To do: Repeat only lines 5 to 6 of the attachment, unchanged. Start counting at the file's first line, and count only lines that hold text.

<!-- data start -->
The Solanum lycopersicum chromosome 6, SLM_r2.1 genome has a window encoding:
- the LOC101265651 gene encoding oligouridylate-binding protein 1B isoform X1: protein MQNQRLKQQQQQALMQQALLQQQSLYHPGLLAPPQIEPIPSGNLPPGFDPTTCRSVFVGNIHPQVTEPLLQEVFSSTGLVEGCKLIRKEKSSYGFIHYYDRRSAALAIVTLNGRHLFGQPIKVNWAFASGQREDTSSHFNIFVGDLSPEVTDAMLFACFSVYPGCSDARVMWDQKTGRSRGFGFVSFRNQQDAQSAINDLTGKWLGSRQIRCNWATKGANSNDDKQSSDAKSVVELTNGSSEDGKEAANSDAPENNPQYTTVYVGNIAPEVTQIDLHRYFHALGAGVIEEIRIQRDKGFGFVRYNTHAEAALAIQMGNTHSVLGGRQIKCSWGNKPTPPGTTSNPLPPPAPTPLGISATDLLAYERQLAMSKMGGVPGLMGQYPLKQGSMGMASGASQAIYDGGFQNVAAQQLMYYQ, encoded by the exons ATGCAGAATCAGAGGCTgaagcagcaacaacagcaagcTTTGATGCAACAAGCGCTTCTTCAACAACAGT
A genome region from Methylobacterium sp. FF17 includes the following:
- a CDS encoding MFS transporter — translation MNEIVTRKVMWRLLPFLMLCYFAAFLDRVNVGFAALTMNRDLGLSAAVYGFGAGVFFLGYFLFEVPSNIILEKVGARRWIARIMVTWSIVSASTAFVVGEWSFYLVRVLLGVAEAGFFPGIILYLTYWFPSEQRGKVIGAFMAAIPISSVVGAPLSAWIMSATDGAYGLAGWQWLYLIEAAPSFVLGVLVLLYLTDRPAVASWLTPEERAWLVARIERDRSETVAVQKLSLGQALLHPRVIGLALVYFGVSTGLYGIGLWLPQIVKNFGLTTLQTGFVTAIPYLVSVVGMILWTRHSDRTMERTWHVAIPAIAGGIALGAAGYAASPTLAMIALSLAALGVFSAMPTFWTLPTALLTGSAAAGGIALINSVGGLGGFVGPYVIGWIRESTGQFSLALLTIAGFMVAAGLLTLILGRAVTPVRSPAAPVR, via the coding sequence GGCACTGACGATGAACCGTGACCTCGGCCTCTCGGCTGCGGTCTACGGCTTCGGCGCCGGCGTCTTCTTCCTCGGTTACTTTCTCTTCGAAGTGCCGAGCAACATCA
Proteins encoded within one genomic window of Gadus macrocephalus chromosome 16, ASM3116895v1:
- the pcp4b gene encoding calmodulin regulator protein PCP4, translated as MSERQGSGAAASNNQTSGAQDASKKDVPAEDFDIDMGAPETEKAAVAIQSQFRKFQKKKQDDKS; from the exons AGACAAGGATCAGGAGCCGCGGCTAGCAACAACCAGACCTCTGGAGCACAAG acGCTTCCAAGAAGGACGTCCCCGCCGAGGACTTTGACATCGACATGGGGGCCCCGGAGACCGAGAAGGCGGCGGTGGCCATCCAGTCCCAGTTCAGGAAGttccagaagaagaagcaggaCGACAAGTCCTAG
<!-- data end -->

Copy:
Proteins encoded within one genomic window of Gadus macrocephalus chromosome 16, ASM3116895v1:
- the pcp4b gene encoding calmodulin regulator protein PCP4, translated as MSERQGSGAAASNNQTSGAQDASKKDVPAEDFDIDMGAPETEKAAVAIQSQFRKFQKKKQDDKS; from the exons AGACAAGGATCAGGAGCCGCGGCTAGCAACAACCAGACCTCTGGAGCACAAG acGCTTCCAAGAAGGACGTCCCCGCCGAGGACTTTGACATCGACATGGGGGCCCCGGAGACCGAGAAGGCGGCGGTGGCCATCCAGTCCCAGTTCAGGAAGttccagaagaagaagcaggaCGACAAGTCCTAG